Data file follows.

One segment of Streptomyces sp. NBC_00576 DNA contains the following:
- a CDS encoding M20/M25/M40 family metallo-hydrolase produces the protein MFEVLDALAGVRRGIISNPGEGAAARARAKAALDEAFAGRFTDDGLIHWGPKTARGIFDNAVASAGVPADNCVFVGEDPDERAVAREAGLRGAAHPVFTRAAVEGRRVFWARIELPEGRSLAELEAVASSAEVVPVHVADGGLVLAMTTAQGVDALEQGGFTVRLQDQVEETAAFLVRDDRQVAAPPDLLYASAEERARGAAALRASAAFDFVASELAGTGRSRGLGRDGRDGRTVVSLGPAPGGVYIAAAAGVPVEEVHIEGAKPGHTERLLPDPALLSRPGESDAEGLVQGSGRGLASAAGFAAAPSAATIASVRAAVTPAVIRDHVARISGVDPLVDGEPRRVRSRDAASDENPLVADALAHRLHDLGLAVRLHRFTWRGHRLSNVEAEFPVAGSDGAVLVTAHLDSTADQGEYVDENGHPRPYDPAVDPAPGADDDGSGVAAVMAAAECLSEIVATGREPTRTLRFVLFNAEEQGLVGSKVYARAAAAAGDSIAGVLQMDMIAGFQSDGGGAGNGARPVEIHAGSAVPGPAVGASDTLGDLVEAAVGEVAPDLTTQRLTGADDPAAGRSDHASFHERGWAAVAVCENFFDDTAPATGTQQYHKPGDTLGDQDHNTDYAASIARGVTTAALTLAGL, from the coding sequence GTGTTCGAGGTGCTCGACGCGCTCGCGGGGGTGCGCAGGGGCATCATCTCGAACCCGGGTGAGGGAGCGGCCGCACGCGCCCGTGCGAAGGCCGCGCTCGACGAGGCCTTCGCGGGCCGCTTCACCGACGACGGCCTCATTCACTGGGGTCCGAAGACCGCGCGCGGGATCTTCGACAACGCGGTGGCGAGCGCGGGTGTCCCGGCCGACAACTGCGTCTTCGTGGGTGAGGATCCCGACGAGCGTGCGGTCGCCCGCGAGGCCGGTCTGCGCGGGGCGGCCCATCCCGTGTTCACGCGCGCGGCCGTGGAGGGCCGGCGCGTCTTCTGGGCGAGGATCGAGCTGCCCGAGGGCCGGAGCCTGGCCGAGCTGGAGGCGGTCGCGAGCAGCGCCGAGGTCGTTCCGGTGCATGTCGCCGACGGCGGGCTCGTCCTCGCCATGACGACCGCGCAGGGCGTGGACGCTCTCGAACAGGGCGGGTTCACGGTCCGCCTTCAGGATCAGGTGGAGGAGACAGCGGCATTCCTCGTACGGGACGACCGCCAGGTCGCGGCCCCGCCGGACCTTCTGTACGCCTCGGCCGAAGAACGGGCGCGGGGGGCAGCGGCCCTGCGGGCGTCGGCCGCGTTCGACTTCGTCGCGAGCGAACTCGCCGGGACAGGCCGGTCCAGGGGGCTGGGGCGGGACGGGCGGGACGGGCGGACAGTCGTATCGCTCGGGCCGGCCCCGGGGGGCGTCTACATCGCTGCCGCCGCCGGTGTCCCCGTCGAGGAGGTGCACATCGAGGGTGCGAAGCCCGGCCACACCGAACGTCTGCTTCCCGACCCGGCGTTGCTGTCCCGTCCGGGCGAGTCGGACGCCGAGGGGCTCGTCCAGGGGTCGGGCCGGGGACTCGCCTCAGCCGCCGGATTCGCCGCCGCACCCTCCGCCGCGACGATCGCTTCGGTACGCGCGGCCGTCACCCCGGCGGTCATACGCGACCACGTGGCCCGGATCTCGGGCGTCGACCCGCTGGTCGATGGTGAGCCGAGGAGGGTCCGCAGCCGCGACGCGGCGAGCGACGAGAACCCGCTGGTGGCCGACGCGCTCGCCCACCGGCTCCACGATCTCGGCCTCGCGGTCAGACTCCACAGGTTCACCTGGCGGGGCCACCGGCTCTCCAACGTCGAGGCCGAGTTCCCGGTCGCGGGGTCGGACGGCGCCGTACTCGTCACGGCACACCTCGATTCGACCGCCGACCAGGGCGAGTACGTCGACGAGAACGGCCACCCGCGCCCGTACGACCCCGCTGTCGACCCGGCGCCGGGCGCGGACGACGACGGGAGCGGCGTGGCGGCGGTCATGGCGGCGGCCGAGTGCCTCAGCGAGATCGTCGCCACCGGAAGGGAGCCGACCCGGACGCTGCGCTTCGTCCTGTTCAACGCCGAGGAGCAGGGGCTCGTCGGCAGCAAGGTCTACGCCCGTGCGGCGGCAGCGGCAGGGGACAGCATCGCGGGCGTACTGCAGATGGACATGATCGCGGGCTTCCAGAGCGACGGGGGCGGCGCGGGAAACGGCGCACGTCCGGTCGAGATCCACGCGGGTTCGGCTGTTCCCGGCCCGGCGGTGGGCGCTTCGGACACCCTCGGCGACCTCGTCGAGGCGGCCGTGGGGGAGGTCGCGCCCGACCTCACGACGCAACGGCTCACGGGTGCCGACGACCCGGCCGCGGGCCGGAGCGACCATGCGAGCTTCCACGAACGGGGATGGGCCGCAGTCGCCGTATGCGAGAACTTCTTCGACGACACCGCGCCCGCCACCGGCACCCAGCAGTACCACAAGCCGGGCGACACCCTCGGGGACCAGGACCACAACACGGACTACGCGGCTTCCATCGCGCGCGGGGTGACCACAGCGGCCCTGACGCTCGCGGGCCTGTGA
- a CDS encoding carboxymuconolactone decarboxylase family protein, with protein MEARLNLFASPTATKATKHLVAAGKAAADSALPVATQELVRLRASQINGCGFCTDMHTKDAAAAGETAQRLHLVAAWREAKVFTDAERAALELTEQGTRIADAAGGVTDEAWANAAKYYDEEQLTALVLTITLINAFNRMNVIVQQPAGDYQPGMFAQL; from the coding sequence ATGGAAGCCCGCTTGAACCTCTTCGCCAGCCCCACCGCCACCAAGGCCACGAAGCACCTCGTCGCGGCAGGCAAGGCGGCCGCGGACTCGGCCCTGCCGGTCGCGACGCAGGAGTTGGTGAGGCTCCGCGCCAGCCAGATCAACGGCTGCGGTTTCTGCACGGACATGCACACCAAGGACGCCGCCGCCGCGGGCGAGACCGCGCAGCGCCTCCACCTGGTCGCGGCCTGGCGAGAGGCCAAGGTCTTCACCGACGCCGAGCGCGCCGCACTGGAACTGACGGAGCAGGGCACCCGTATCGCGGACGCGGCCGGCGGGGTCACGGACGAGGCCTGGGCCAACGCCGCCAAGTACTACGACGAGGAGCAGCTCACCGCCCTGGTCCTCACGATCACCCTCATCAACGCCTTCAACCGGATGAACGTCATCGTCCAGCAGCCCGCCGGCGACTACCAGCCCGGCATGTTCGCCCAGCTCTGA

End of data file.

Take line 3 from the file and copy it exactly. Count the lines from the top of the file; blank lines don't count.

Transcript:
- a CDS encoding carboxymuconolactone decarboxylase family protein, with protein MEARLNLFASPTATKATKHLVAAGKAAADSALPVATQELVRLRASQINGCGFCTDMHTKDAAAAGETAQRLHLVAAWREAKVFTDAERAALELTEQGTRIADAAGGVTDEAWANAAKYYDEEQLTALVLTITLINAFNRMNVIVQQPAGDYQPGMFAQL; from the coding sequence ATGGAAGCCCGCTTGAACCTCTTCGCCAGCCCCACCGCCACCAAGGCCACGAAGCACCTCGTCGCGGCAGGCAAGGCGGCCGCGGACTCGGCCCTGCCGGTCGCGACGCAGGAGTTGGTGAGGCTCCGCGCCAGCCAGATCAACGGCTGCGGTTTCTGCACGGACATGCACACCAAGGACGCCGCCGCCGCGGGCGAGACCGCGCAGCGCCTCCACCTGGTCGCGGCCTGGCGAGAGGCCAAGGTCTTCACCGACGCCGAGCGCGCCGCACTGGAACTGACGGAGCAGGGCACCCGTATCGCGGACGCGGCCGGCGGGGTCACGGACGAGGCCTGGGCCAACGCCGCCAAGTACTACGACGAGGAGCAGCTCACCGCCCTGGTCCTCACGATCACCCTCATCAACGCCTTCAACCGGATGAACGTCATCGTCCAGCAGCCCGCCGGCGACTACCAGCCCGGCATGTTCGCCCAGCTCTGA